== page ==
Moore said she was surprised the government didn’t opt for a different model, such as a hybrid model or one like Moore’s idea in which students are separated into two groups and physically in-class part of the week with Wednesdays off, which she said would give custodians time to clean, teachers time to plan, and would allow for smaller class sizes to maintain social distancing.
“Yes, it’s not ideal, however this isn’t going to last forever, “she said.
“It’s so layered,” said Jane Isbister, but said it was a quick decision for her and Karen Pettinella to enroll their son Rowan in school. “Right now the provincial risk is low and we have some experience of testing and tracking and isolating under our belts. So that’s encouraging.”
“And although Rowan is very complicated he can’t and doesn’t put his hands in his mouth, so although he has high risk factors if he gets COVID-19, he might actually be lower risk for contracting it. He is also in a PALS class with a population of 12 to 15 including teacher and EAs, so that’s also encouraging.”
Isbister said it isn’t sustainable “physically, emotionally or financially” to keep Rowan home while she tries to work full-time and care for other kids in the house, too, until the pandemic is one day over or through what she thinks will be rotating lock downs over time.
“So for his social engagement and development I also believe the risk benefit analysis, for us, includes going to school when able.”
Busing is on Tracy Jordan’s mind. Her daughter is 15 and attends the Adult and Alternate Education Centre in Haliburton.
“I’m not as concerned about sending her back to a school – there aren’t as many kids that attend there – as I am about sending her on the bus,” said Jordan. “I think as a county we are currently fairly safe, cases have remained low. Sending kids back to school I believe will have a greater impact on those numbers, especially in the elementary schools.”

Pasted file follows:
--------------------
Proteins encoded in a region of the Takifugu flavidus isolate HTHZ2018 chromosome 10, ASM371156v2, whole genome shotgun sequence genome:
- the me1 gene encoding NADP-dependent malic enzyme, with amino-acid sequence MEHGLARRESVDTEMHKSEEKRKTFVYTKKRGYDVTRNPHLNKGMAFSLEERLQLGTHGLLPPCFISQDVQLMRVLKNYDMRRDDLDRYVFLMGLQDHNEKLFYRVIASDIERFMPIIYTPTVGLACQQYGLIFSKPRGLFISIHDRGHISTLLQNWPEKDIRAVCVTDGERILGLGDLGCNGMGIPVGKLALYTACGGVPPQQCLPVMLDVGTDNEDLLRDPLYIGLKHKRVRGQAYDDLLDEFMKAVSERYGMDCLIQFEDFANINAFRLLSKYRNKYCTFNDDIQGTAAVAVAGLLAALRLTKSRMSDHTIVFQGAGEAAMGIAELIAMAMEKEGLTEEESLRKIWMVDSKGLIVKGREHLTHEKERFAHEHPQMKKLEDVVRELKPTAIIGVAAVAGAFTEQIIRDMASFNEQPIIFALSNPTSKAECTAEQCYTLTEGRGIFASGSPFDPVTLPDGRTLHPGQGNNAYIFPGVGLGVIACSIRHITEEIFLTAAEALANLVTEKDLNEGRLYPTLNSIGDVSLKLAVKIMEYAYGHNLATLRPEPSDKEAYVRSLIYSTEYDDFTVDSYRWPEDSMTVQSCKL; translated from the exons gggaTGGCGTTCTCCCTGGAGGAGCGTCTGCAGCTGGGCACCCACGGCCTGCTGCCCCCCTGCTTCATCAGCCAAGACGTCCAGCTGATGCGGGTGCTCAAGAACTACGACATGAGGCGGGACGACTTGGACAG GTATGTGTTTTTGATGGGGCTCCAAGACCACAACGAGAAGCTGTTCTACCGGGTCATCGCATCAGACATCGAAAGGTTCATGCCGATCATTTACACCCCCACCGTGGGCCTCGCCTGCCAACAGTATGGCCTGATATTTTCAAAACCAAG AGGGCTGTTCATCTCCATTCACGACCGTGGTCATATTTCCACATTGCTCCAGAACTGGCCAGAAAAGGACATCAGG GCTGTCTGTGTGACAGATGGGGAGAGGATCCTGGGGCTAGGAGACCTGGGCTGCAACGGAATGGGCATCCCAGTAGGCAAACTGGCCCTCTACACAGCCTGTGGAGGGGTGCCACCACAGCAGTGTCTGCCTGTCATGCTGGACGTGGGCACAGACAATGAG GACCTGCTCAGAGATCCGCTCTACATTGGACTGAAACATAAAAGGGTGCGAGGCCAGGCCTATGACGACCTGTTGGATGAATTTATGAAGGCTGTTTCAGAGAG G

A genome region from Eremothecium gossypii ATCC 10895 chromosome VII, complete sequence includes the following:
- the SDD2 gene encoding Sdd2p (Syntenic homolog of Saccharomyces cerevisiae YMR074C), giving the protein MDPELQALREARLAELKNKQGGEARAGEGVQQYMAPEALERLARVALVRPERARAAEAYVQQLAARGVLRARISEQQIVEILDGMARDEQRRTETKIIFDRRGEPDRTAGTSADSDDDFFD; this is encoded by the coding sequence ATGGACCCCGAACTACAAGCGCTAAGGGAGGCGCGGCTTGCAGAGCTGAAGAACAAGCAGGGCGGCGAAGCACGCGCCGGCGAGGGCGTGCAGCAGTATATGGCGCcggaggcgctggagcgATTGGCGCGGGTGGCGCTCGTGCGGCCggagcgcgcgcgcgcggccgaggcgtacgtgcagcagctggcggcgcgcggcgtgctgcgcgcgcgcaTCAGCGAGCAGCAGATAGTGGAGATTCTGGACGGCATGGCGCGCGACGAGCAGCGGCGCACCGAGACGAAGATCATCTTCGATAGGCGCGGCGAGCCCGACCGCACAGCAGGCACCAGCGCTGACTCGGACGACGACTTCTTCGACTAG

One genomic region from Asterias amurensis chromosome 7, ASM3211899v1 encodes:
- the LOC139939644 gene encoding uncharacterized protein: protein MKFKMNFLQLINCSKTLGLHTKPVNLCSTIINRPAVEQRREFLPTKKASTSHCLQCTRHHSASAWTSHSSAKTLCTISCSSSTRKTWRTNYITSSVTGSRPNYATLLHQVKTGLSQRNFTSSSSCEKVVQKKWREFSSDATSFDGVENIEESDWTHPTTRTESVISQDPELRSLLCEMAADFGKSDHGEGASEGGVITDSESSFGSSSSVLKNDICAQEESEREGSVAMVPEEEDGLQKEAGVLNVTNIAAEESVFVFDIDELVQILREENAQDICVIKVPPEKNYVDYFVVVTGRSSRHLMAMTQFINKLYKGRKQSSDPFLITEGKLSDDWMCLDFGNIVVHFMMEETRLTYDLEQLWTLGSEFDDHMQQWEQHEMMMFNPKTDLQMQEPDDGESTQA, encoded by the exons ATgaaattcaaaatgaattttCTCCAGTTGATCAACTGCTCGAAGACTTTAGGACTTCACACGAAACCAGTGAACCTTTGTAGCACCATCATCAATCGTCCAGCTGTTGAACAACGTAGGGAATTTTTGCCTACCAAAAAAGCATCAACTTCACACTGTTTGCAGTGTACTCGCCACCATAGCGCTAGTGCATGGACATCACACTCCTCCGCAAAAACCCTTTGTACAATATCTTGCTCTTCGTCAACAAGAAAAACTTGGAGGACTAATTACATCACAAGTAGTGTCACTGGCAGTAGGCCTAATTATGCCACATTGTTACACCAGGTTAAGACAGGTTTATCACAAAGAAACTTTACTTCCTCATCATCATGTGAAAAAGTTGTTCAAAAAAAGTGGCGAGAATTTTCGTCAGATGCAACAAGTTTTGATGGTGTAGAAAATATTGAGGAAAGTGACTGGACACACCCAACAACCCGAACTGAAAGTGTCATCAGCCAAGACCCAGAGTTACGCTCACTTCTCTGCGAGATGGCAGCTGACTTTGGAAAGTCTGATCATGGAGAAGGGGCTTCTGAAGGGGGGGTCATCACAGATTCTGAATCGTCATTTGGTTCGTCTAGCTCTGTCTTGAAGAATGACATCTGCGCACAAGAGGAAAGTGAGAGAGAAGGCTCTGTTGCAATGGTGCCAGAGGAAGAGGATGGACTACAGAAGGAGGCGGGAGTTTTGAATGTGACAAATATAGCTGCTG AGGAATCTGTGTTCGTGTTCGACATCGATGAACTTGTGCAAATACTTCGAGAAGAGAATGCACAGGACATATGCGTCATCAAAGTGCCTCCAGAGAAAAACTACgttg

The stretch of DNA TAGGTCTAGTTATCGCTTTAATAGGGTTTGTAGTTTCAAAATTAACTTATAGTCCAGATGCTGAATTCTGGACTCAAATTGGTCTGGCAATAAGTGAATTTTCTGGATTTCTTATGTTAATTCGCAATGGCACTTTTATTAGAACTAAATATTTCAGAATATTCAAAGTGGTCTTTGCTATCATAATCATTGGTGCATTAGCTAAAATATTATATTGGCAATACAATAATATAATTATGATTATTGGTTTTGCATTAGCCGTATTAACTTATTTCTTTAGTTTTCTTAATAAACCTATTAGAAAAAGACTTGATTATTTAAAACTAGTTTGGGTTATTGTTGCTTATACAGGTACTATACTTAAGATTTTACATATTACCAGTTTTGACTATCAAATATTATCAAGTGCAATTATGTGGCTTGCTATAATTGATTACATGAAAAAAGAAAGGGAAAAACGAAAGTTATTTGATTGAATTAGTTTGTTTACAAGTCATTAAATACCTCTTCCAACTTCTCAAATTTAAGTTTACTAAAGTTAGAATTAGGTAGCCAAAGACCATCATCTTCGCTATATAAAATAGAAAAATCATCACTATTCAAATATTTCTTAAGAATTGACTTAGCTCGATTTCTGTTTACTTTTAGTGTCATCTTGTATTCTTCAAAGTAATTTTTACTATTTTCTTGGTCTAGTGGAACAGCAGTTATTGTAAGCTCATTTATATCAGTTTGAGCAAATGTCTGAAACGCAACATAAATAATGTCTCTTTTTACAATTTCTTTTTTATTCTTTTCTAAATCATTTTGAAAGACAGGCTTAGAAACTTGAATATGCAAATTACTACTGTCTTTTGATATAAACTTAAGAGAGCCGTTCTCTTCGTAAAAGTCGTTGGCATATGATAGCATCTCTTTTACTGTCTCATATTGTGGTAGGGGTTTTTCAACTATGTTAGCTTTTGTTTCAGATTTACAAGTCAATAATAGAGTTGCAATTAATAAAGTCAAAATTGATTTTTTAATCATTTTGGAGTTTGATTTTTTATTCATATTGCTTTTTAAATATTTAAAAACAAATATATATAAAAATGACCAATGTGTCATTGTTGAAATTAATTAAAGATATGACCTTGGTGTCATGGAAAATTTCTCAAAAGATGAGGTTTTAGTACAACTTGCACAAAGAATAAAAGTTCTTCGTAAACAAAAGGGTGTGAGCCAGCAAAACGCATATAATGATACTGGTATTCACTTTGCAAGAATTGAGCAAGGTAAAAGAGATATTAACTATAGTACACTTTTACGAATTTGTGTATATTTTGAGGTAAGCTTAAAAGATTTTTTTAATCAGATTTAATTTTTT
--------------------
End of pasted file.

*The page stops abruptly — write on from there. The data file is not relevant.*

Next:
Emma Gillam works on a woodworking project at home, while school was closed in the spring. The AETC student plans to continue studying from home in September. /Submitted photo
In Haliburton County, numbers of confirmed COVID-19 cases have remained low among residents – with 15 cases being reported by the Haliburton, Kawartha, Pine Ridge District Health Unit, and at press time, three being unresolved. In Ontario, fewer than 100 new COVID-19 cases were reported over each of seven days last week, with about 40,000 total reported cases this year, about 90 per cent of those listed as recovered.
This spring, Jordan said, AETC students learned over the phone and worked out of booklets, or on specialized projects to suit students’ needs and interests.
“This past spring was pretty relaxed for us, as we just spent more time working on her mental health and keeping her busy with fun projects, then transitioned into English and history,” she said, noting her daughter is on the same page about not attending class in person just yet.
“For me, the decision hasn’t been that difficult, safety first,” she said. “She has lots of time to finish her education if she falls behind.”